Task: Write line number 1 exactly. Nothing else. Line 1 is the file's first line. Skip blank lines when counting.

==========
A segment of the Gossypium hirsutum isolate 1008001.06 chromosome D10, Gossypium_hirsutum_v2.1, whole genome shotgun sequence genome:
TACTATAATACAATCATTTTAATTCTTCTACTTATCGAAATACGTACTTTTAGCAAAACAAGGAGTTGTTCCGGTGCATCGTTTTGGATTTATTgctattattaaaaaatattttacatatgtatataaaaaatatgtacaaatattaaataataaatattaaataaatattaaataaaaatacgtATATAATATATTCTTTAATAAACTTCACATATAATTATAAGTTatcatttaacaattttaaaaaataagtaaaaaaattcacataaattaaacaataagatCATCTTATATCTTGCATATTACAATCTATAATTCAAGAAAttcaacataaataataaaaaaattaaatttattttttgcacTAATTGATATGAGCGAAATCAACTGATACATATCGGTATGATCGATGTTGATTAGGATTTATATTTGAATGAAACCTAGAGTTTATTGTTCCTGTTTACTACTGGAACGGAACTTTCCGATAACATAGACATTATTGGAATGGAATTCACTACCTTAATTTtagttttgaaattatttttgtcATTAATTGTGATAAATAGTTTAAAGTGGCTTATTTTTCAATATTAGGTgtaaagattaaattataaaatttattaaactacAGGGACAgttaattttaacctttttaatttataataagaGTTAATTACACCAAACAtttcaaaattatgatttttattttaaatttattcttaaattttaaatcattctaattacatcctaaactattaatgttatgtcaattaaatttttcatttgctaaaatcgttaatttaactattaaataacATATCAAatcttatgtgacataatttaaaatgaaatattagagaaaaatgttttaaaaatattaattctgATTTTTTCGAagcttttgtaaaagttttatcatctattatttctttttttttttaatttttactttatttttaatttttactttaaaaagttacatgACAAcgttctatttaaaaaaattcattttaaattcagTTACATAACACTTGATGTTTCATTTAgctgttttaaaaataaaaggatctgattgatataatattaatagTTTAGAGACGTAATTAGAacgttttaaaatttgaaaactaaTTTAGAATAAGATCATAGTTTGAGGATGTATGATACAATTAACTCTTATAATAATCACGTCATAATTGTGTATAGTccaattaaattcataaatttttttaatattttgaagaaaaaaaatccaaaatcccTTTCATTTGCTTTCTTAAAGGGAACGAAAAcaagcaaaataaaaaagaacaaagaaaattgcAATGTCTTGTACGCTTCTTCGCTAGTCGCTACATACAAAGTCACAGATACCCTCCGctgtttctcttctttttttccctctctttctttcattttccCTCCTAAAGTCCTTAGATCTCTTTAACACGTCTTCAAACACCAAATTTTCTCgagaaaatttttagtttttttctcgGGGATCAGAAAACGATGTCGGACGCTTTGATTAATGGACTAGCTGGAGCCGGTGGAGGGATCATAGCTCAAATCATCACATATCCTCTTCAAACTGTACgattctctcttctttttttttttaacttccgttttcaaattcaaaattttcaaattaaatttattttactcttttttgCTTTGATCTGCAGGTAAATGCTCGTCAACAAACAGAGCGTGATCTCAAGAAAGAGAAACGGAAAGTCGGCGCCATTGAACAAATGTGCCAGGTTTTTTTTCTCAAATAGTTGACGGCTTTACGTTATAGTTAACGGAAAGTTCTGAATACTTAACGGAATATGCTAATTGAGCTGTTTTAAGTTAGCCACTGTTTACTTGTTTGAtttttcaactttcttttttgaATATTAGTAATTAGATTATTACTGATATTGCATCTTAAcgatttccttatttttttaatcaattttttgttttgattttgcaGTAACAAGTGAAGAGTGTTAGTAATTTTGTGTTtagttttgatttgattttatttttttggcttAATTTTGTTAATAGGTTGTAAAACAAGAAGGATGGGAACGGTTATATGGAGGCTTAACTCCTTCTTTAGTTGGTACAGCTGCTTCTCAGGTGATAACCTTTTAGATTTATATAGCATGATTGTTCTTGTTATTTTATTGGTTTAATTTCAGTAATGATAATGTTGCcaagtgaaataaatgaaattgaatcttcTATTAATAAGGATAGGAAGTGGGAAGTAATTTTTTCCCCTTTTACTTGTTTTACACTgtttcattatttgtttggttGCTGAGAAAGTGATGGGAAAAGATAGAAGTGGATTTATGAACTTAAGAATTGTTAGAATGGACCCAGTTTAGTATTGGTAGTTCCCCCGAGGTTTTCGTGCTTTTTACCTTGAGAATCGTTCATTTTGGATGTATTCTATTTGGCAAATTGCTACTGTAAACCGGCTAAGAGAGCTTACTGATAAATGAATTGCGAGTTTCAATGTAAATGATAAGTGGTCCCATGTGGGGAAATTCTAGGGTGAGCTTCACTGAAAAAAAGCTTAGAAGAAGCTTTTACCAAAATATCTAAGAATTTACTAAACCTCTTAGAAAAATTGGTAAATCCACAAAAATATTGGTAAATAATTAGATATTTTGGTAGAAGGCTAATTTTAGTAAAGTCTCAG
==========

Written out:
A segment of the Gossypium hirsutum isolate 1008001.06 chromosome D10, Gossypium_hirsutum_v2.1, whole genome shotgun sequence genome: